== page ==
Simone Biles did not owe anyone an explanation for withdrawing. Yet, late Thursday evening, the gymnastics star addressed and answered questions about the "twisties" she experienced.
Biles shared videos of her uneven bar routine on her Instagram story, adding comments on the two clips of how many more twists she had to go on her dismount. On the first video, she had 1.5 more twists when she landed flat on her back.
"For anyone saying I quit, I didn't quit," Biles wrote on the first clip. "My mind and body are simply not in sync...I don't think you realize how dangerous this is on hard/competition surface. Nor do I have to explain why I put health first.
"Physical health is mental health."
She made it farther in the second clip, but still had half a twist to go. Biles wrote on the second video that what she was experiencing did not happen before she left the U.S. for the Games. It "randomly started" at the preliminary competition, and "by that time NO an alternate was not allowed to be placed in my position for you 'know it alls.'"
The 24-year-old also addressed that she chose to withdraw from the gymnastics team final and the all-around competition because she did not want to jeopardize "losing a medal (of any color) for the girls/US" and "also for my own safety and health."
Biles proceeded to do a Q&A with fans. One user asked if she was still experiencing the "twisties," to which Biles confirmed she was and added that the videos on her story were taken earlier that morning at practice.
And it wasn't the first time she's experienced them either. However, typically, Biles said it's "never transferred to bar & beam before for me," but "this time it's literally on every event."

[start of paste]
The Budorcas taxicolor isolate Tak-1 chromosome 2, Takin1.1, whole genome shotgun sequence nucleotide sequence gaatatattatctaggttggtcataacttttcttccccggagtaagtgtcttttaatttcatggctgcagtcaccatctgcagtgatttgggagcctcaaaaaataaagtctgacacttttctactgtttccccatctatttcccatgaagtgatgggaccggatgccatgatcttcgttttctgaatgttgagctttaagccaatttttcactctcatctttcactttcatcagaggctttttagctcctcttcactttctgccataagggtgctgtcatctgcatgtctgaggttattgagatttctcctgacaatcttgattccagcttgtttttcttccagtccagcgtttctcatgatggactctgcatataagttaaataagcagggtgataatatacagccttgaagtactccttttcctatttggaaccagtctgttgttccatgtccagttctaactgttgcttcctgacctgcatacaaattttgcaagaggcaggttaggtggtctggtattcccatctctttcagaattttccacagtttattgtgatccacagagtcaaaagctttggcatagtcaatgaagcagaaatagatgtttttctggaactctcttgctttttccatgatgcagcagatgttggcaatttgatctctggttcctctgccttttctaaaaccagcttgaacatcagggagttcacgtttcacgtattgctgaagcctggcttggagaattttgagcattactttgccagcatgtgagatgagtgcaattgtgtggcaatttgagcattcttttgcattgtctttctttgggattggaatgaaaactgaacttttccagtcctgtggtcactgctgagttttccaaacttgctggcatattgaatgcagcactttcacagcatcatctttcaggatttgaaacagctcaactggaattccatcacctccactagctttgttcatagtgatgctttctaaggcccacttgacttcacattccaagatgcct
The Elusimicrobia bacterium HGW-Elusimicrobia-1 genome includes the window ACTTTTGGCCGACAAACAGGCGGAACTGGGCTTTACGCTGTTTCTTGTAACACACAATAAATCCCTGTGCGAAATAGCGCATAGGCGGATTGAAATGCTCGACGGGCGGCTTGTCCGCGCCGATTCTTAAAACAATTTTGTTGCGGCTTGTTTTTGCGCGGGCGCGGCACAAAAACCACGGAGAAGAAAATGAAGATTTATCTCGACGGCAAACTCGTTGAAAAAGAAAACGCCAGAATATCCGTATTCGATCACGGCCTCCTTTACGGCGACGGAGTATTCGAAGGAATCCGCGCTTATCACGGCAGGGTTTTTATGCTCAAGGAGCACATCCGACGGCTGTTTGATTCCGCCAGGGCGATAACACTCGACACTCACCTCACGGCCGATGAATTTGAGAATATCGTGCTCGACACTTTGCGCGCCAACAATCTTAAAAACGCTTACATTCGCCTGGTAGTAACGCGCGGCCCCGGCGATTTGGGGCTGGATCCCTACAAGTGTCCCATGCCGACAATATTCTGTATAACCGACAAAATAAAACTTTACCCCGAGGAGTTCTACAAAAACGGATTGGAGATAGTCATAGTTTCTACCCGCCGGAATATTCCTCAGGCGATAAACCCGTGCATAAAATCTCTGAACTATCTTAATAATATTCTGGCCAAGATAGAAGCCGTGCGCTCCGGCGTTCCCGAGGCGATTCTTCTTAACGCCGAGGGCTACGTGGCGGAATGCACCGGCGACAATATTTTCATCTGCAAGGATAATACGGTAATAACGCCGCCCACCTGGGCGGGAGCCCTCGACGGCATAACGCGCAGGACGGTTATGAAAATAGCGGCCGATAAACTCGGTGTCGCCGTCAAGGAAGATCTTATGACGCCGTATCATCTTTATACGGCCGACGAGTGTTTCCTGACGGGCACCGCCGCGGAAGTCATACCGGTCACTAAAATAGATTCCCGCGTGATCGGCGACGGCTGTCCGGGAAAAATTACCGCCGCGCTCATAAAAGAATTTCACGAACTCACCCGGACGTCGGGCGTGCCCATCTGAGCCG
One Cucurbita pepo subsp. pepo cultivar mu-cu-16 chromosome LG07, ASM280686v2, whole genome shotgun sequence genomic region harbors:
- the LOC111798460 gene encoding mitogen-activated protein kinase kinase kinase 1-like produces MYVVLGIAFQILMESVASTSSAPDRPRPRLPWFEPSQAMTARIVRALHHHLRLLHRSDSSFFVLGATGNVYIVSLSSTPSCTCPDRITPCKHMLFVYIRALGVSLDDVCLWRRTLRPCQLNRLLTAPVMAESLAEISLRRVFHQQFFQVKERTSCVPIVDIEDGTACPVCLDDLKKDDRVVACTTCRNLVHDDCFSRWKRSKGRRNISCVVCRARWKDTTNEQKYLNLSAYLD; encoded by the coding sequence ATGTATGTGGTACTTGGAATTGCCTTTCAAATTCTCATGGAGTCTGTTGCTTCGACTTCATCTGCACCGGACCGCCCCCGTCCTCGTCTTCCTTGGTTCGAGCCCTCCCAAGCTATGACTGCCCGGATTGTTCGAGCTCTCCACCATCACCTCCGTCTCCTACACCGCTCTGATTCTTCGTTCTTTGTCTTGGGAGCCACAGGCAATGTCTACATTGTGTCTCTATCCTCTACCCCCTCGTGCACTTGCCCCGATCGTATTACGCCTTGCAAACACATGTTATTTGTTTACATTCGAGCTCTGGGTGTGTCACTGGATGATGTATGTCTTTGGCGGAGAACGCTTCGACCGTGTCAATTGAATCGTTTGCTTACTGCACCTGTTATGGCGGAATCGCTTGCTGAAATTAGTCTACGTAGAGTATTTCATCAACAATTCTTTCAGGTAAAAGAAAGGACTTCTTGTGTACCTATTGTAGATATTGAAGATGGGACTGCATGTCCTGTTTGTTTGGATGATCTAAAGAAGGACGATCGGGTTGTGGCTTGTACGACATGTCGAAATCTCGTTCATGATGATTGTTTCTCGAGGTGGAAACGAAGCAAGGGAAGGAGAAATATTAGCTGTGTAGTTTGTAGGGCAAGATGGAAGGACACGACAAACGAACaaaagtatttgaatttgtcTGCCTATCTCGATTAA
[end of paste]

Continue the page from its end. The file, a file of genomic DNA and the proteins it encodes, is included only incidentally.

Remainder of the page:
Another user asked "about how long does it usually take for it to leave?" For Biles, it varies.
"Typically for me it's usually 2 or more weeks when I've had them before," she wrote. "Honestly no telling/time frame something you have to take literally day by day, turn by turn."
When she warmed up in the back gym, Biles said she felt "ok-ish."
"I was fighting demons but I did it," she added. "Petrified too."
Similarly to Naomi Osaka, who withdrew from the French Open to prioritize her mental health, Biles faced widespread criticism for not finishing the competition after her atypical vault where she struggled with the landing, even as fans across the world echoed support for the highly decorated gymnast.
Among the voices supporting the gymnast was swimming legend Michael Phelps, who is working as a TV analyst for NBC during the Tokyo Olympics.
"We're humans, right? We're human beings. Nobody is perfect so yes, it is OK to not be OK. It's OK to go through ups and downs and emotional roller coasters," Phelps said to NBC sportscaster Mike Tirico. "But I think the biggest thing is we all need to ask for help sometimes too when we go through those times. For me, I can say personally it was something very challenging. It was hard for me to ask for help. I felt like I was carrying, as Simone said, the weight of the world on [my] shoulders. It's a tough situation."
On the last slide of her story, Biles took the time to address the continued accusations of her having a bad performance and quitting, saying, "I simply got so lost my safety was at risk as well as a team medal.
"I also have no idea how I landed on my feet on that vault bc if you look at the pictures & my eyes you can see how confused I am as to where I am in the air," Biles wrote. "Thankfully I landed safe enough but I also don't think some of you realize I was supposed to do a 2 1/2 and I only completed 1 1/2 twists before it looks like I got shot out of the air."
Sign up for our free daily Olympics newsletter: Very Olympic Today. You'll catch up on the top stories, smaller events, things you may have missed while you were sleeping and links to the best writing from SI’s reporters on the ground in Tokyo.
More Olympics Coverage: